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NNSA leader visits Laboratory

September 8, 2021

Jill Hruby Other News Opt
As part of her visit, Hruby answered several employee questions during a 40-minute talk.

Recently confirmed Under Secretary of Energy for Nuclear Security and Administrator of the National Nuclear Security Administration Jill Hruby lauded the Laboratory’s response to the COVID-19 pandemic and praised several significant infrastructure improvements in an address to all employees and Los Alamos Field Office staff on Aug. 26. She also touted the Lab’s dedication to mission delivery and discussed her top priorities for Los Alamos as the new NNSA administrator. Hruby's trip to the Laboratory was her first since she was confirmed this summer. Her visit included private meetings with Los Alamos leadership and a tour of Lab facilities. Los Alamos National Laboratory is one of three laboratories owned by the National Nuclear Security Administration (NNSA), a semi-autonomous agency within the U.S. Department of Energy. 

Laboratory to require all employees and contractors to be fully vaccinated against COVID-19

Triad National Security, LLC, the entity that operates Los Alamos National Laboratory will soon require COVID-19 vaccinations for its entire workforce. Under the requirement, full vaccination will be mandatory for all regular employees and on-site contractors and on-site subcontractors. This requirement will apply to all employees working on-site, those teleworking, and all new hires. Laboratory Director Thom Mason announced the requirement Aug. 23 in a memo to the Laboratory’s workforce. The announcement coincides with the U.S. Food and Drug Administration’s decision on the same day to grant full approval to Pfizer-BioNTech’s COVID-19 vaccine for people aged 16 and older.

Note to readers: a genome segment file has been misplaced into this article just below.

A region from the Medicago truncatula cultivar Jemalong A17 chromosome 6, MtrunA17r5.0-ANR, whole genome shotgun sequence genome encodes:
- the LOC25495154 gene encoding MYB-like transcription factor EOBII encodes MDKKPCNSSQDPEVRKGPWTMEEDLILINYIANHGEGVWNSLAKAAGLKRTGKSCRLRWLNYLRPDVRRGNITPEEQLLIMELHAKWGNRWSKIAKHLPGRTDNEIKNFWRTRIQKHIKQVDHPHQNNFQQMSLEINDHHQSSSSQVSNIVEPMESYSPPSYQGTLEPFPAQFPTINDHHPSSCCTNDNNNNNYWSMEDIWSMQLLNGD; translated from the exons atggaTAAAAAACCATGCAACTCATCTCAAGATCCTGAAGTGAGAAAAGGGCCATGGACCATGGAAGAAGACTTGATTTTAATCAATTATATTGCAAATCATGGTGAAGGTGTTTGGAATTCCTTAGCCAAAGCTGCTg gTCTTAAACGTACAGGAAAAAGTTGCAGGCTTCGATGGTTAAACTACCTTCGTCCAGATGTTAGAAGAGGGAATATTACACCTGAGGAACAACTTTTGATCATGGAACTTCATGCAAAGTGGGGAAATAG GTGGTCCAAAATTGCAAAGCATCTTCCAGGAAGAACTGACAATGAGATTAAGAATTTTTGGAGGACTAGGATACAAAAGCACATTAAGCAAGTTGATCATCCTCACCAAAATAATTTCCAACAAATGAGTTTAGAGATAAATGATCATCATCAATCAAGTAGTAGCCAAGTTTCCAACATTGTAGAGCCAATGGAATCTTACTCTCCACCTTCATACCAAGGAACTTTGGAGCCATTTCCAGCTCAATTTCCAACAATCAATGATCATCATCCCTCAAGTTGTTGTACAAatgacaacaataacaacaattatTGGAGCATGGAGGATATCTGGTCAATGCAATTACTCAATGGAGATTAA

Bradbury Science Museum features in Emmy-nominated documentary

The Bradbury Science Museum is proud to feature in the Manhattan Project Electronic Field Trip documentary, created by the National World War II Museum in New Orleans. Led by local students from across the country, it tells the unique histories of the Manhattan Project and the people who dramatically changed science and society. Targeting middle and high school students,  80,000 students across the country watched the program when it broadcast last year, and the documentary was one of this summer’s Daytime Emmy nominees for Outstanding Daytime Non-Fiction Special.  You can watch the World War II Museum's Manhattan Project Electronic Field Trip here.